There's a lot of buzz in the air regarding the health benefits of doing yoga. A number of sources, both anecdotal and peer reviewed, discuss the increases in circulation, strength, balance, and peace of mind, as well as the help it can provide in losing weight. However, it can be daunting to try and begin a practice without the proper guidance.
Before signing up for a year membership at your local studio, do some research on the Internet about different poses and styles of yoga. The two main schools of yoga are ashtanga and hatha yoga. Ashtanga is a more fast paced, flow yoga. Hatha is a slower yoga that goes deep into each pose. However, there are many other variations, such as Bikram, which is done in an almost sauna-like room. It's good to get an idea of what the studios in your area offer before committing to any one style.
You may also want to try out a few poses before attending your first class. A cheap yoga mat can be bought at many stores, but even just a carpeted area or rug will suffice. Many poses are not nearly as complicated as they first seem, but reading articles about specific poses can deepen your understanding. Even after taking some classes, continuing to research the best ways to enter poses and the parts of the body each pose is designed for will allow you to get the most out of your practice.
When you're ready to start taking classes, proper attire is a must. You want lose but form-fitting clothing that is flexible but not baggy. Tight clothing will restrict your flexibility but too-loose clothing can get in the way while stretching. There are special clothes designed just for yoga, just as bamboo yoga pants or bamboo yoga shorts, but a good pair of bamboo sweatpants and a well-fit t-shirt do just fine. Most people prefer to do yoga with bare feet, but yoga socks can also be found that expose the heel and toes for grip while still warming the rest of your foot.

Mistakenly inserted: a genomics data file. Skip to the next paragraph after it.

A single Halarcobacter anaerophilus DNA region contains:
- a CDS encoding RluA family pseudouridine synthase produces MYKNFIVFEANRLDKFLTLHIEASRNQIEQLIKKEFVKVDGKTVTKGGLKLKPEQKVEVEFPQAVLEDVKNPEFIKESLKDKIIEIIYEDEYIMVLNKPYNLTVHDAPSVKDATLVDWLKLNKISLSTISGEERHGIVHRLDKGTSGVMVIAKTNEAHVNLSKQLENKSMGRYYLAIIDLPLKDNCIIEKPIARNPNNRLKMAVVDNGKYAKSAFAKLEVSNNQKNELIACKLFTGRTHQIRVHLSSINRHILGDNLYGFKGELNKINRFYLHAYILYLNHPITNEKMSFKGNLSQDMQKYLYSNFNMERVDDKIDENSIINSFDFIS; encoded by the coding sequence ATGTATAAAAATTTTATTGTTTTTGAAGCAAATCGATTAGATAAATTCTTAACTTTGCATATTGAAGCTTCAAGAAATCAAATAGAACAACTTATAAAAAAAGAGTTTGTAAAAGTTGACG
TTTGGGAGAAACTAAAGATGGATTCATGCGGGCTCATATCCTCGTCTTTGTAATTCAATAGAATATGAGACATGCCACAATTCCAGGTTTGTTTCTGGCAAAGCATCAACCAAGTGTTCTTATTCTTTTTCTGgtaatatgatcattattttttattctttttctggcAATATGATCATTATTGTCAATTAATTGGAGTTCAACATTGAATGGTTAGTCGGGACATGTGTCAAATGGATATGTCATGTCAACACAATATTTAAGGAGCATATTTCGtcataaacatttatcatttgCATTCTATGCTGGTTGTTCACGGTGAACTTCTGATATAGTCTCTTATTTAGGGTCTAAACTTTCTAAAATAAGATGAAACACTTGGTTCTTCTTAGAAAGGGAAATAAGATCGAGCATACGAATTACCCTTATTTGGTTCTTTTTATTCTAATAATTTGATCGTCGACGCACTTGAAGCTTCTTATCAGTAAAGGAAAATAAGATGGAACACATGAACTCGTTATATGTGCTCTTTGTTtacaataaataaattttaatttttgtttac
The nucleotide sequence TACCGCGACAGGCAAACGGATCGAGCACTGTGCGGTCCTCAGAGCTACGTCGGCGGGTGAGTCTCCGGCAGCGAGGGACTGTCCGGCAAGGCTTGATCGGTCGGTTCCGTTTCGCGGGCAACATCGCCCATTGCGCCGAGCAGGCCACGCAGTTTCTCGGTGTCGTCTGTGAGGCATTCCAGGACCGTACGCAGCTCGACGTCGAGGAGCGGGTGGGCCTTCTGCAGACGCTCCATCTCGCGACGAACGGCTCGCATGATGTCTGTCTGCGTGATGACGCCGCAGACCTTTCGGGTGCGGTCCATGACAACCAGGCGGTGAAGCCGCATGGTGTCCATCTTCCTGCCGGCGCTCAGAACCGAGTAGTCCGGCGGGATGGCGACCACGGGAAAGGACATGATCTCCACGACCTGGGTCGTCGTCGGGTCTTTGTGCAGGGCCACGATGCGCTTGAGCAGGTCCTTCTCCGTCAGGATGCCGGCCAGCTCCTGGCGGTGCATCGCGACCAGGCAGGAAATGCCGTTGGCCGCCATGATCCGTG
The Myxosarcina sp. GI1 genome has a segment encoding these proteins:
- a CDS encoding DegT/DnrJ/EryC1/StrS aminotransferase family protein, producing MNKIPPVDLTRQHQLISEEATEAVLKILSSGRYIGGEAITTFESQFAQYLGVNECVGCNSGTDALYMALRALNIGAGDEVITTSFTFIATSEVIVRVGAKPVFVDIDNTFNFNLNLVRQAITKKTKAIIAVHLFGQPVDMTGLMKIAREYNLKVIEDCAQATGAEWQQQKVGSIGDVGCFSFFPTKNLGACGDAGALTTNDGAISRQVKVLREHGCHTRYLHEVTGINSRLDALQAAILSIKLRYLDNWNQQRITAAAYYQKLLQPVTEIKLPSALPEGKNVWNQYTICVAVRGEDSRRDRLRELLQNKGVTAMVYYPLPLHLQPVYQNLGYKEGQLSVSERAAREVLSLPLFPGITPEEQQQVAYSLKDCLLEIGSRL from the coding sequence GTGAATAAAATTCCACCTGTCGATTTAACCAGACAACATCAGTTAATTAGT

Don't get bogged down by one class that doesn't fit you. There are many trainers out there with a wide array of approaches to teaching class, so experimenting with different class styles can help you hone your personal favorite. Even if you think a class instructor is okay, consider still trying many different ones just in case there's something more appropriate for you available. Even the same studio can offer classes by drastically different teachers.
Once you find the type of yoga and class that fits you, stick with it. Building a solid routine will help you see much more of the benefits than practicing only sporadically. Daily yoga is best, even if you just go the studio a few times a week and practice at home otherwise. If time allows, doing 10-20 minutes before every meal is an excellent way to get used to yoga a little bit at a time.